• Discharge of garbage, plastic, or other substance into the sea which is harmful to the marine environment.

Significance of this Legislation:

  • To Fulfil Provisions under the Antarctica Treaty:
    • India had been a signatory to the Antarctica Treaty since 1983 and that encumbered India to specify a set of laws governing portions of the continent where it had its research bases.
    • The Treaty made it mandatory for the 54 signatory countries to specific laws governing territories on which their stations are located.
  • Preserve the Pristine Nature of the Continent:
    • India is also a signatory to treaties such as the Convention on the Conservation of Antarctic Marine Living Resources and the Commission for Conservation of Antarctic Marine Living Resources.
    • Both the conventions enjoin India to help preserve the pristine nature of the continent.
  • Applicability of Indian laws: Indian laws will be applicable in the area occupied by Indian institutions and Indian personnel living in that continent.

About Antarctica Treaty:

  • The Antarctic Treaty was signed in Washington on 1st December 1959 by the twelve nations that had been active during the IGY (Argentina, Australia, Belgium, Chile, France, Japan, New Zealand, Norway, South Africa, United Kingdom, United States, and USSR).
  • The Treaty, which applies to the area south of 60° South latitude, is surprisingly short, but remarkably effective.
  • Through this agreement, the countries active in Antarctica consult on the uses of a whole continent, with a commitment that it should not become the scene or object of international discord. In its fourteen articles the Treaty:
  • Later, more countries, including India, have become party to the treaty, and today it counts more than 54 members.
  • The Indian Antarctic Programme is a multi-disciplinary, multi-institutional program under the control of the National Centre for Antarctic and Ocean Research, Ministry of Earth Sciences.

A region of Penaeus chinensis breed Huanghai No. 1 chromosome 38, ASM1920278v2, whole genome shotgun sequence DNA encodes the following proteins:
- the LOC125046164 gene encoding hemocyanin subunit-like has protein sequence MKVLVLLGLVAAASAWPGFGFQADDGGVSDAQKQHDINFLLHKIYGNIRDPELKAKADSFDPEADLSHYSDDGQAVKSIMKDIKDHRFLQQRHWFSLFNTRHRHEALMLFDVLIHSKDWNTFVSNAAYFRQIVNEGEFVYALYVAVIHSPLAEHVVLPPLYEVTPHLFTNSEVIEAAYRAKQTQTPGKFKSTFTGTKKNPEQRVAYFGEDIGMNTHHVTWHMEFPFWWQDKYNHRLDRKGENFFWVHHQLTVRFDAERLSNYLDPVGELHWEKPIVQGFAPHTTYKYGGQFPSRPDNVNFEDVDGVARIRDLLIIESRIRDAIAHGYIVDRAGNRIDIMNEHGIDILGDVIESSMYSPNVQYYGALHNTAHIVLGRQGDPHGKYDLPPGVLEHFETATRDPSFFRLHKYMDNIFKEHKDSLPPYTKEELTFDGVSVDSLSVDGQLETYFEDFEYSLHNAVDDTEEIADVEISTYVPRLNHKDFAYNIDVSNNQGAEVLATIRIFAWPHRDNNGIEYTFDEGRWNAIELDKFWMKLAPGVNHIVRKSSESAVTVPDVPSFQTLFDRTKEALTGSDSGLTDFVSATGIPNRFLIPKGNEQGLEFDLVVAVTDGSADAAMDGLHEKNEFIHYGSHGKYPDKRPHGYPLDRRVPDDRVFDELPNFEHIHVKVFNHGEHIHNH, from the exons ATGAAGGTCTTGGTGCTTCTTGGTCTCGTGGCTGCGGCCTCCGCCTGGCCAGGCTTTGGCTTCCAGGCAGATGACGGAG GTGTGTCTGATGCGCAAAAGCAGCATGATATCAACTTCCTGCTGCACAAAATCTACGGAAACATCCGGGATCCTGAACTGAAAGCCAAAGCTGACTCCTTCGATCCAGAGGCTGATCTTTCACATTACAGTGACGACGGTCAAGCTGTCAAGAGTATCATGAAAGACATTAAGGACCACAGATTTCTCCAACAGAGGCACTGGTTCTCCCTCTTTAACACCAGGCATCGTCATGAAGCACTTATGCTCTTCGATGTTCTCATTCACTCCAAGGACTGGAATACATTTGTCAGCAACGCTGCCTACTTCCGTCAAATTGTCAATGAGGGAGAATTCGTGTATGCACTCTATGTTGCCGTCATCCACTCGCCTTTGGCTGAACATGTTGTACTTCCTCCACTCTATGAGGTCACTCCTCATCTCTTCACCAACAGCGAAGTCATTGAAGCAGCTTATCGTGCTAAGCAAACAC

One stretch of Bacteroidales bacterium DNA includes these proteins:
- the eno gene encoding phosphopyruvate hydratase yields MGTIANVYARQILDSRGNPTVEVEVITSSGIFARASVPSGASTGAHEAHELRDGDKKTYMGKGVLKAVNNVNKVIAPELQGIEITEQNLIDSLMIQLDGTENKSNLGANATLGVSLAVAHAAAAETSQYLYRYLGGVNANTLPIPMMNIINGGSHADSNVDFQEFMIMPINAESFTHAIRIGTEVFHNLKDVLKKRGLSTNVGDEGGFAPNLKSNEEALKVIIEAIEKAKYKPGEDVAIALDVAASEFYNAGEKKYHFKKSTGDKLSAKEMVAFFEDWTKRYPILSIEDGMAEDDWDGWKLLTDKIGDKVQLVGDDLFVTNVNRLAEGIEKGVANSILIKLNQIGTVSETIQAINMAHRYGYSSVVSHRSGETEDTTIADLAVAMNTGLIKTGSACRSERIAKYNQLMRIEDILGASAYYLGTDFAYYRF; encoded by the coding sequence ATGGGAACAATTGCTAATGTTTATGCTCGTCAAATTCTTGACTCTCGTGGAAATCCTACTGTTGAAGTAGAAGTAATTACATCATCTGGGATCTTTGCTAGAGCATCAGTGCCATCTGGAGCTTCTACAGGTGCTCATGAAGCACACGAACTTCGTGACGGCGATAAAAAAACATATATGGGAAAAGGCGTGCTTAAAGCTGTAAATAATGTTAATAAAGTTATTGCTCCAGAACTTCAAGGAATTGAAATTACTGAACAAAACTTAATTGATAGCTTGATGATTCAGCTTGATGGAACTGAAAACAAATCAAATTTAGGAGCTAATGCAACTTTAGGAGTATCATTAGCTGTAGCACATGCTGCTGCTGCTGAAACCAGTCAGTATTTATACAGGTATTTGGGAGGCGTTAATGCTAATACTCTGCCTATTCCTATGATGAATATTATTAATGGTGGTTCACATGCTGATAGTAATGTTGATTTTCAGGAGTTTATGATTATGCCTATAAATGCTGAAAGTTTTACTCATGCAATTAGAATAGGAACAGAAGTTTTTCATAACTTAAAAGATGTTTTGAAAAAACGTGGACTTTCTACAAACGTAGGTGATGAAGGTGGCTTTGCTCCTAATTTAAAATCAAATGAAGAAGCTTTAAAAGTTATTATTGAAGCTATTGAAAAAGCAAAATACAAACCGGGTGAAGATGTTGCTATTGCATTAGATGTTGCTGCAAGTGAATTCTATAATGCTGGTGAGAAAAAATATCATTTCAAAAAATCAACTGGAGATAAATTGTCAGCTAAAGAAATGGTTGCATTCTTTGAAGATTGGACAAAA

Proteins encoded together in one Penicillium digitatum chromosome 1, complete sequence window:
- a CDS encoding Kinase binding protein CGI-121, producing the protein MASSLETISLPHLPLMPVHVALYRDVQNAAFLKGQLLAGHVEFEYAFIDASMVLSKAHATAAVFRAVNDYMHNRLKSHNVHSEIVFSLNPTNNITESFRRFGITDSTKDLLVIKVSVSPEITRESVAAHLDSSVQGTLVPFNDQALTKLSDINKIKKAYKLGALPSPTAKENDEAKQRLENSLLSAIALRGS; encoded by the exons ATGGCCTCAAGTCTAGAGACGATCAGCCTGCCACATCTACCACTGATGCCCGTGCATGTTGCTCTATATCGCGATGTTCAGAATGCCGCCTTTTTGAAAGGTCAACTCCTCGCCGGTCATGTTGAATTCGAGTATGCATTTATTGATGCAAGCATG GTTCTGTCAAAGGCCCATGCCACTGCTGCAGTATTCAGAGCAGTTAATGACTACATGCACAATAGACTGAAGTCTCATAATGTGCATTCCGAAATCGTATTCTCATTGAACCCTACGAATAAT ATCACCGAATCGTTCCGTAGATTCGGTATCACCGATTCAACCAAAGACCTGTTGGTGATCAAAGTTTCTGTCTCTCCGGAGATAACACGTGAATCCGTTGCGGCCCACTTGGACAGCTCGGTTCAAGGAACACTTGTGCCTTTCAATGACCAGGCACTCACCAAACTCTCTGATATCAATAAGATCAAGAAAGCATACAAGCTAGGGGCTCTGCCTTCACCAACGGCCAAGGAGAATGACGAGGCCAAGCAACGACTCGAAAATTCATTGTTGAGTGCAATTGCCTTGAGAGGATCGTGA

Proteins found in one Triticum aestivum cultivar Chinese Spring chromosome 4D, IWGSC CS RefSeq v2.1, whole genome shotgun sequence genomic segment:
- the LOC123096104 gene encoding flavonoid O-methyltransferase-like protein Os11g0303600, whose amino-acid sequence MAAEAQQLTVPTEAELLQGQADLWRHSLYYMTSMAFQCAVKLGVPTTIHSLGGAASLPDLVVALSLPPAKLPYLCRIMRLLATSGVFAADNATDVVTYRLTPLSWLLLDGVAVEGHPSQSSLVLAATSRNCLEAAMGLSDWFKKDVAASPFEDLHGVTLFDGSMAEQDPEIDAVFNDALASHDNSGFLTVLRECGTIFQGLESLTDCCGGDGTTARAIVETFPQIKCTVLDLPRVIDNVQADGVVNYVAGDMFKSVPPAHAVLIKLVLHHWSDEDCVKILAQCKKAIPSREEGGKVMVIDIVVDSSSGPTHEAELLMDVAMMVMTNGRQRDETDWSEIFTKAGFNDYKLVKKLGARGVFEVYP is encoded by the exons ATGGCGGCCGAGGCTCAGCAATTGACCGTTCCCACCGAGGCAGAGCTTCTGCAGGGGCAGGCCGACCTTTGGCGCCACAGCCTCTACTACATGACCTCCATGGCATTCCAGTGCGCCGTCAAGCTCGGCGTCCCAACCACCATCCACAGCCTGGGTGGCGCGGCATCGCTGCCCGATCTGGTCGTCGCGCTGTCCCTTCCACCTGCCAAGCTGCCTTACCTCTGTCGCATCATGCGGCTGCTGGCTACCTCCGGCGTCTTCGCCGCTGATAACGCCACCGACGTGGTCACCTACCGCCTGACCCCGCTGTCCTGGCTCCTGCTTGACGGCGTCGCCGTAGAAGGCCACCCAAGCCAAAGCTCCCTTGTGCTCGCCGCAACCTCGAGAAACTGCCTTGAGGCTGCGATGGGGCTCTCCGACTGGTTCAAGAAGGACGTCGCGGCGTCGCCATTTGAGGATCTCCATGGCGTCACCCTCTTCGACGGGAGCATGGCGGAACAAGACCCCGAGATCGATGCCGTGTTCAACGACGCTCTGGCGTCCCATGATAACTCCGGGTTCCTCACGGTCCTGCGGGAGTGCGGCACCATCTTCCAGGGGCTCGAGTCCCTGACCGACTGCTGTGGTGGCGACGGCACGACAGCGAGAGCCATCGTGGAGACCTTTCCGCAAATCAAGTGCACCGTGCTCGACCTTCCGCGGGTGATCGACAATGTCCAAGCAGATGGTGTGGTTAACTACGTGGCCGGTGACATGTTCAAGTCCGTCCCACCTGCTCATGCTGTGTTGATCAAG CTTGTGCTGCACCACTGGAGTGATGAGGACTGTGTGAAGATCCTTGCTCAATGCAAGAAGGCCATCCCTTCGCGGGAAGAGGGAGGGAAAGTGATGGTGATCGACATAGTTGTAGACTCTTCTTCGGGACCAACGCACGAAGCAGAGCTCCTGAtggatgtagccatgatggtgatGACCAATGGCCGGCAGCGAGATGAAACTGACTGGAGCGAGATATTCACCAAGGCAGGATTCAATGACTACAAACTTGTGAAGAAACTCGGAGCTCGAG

• India officially acceded to the Antarctic Treaty System in August 1983.


  • The main objective of the treaty was that Antarctica is not used for a military activity or there is no other misuse, to ensure the demilitarization of the area.
  • The other objective was to prevent nations from indulging in mining activity or any other illegal activity.

About Antarctica:

  • Antarctica is uninhabited except for those manning the nearly 40 permanent stations established by several countries, including India, for carrying out scientific research.
    • India maintains two research stations on the continent:
  1. ‘Maitri’ (commissioned in 1989) at Schirmacher Hills and
  2. ‘Bharati’ (2012) at Larsemann Hills.
    • It has also launched 41 scientific expeditions every year thus far. Together with the ‘Himadri’ station in Svalbard, above the Arctic Circle, India is among an elite group of countries with multipleresearch projects in the Polar Regions.
  • Antarctica is Earth's southernmost continent. It contains the geographic South Pole and is situated in the Antarctic region of the Southern Hemisphere.
  • At 14,000,000 square kilometres, it is the fifth-largest continent.



Environmental monitoring in Antarctica has, for example, led to the discovery of the seasonal depletion of atmospheric ozone over the Antarctic.As the Antarctic Treaty System matures it has become recognized as one of the most successful sets of international agreements, setting an example of peaceful cooperation for the rest of the world. As an environmental regime it is unique – an entire continent, which is essentially undisturbed, will remain protected because of the commitment and cooperation of the Treaty parties.

Antarctica is a natural reserve that is devoted to science and peace and to ensuring that Antarctica does not become the scene of international discord.